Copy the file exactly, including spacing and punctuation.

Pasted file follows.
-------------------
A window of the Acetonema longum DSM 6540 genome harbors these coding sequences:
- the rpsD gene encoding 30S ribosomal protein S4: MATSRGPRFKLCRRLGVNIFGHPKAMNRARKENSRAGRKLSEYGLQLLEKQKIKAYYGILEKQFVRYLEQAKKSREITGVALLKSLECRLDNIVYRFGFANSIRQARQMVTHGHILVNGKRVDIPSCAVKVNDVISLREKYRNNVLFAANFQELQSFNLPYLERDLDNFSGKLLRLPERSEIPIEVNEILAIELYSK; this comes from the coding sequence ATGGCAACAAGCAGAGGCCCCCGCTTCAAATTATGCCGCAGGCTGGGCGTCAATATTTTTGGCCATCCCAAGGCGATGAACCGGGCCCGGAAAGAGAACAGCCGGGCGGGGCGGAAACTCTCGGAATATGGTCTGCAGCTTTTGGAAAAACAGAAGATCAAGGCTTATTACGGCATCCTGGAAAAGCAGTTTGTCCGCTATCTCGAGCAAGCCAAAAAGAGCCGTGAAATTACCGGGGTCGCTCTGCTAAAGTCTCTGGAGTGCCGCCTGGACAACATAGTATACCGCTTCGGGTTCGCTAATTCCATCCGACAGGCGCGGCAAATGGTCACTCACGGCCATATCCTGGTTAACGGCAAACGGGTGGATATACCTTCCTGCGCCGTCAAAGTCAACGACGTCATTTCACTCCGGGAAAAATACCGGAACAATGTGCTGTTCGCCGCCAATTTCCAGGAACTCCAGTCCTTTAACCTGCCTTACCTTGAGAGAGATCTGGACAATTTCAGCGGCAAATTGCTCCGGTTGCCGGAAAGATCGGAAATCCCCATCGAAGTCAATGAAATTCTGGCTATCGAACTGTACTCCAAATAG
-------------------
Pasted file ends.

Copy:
A window of the Acetonema longum DSM 6540 genome harbors these coding sequences:
- the rpsD gene encoding 30S ribosomal protein S4: MATSRGPRFKLCRRLGVNIFGHPKAMNRARKENSRAGRKLSEYGLQLLEKQKIKAYYGILEKQFVRYLEQAKKSREITGVALLKSLECRLDNIVYRFGFANSIRQARQMVTHGHILVNGKRVDIPSCAVKVNDVISLREKYRNNVLFAANFQELQSFNLPYLERDLDNFSGKLLRLPERSEIPIEVNEILAIELYSK; this comes from the coding sequence ATGGCAACAAGCAGAGGCCCCCGCTTCAAATTATGCCGCAGGCTGGGCGTCAATATTTTTGGCCATCCCAAGGCGATGAACCGGGCCCGGAAAGAGAACAGCCGGGCGGGGCGGAAACTCTCGGAATATGGTCTGCAGCTTTTGGAAAAACAGAAGATCAAGGCTTATTACGGCATCCTGGAAAAGCAGTTTGTCCGCTATCTCGAGCAAGCCAAAAAGAGCCGTGAAATTACCGGGGTCGCTCTGCTAAAGTCTCTGGAGTGCCGCCTGGACAACATAGTATACCGCTTCGGGTTCGCTAATTCCATCCGACAGGCGCGGCAAATGGTCACTCACGGCCATATCCTGGTTAACGGCAAACGGGTGGATATACCTTCCTGCGCCGTCAAAGTCAACGACGTCATTTCACTCCGGGAAAAATACCGGAACAATGTGCTGTTCGCCGCCAATTTCCAGGAACTCCAGTCCTTTAACCTGCCTTACCTTGAGAGAGATCTGGACAATTTCAGCGGCAAATTGCTCCGGTTGCCGGAAAGATCGGAAATCCCCATCGAAGTCAATGAAATTCTGGCTATCGAACTGTACTCCAAATAG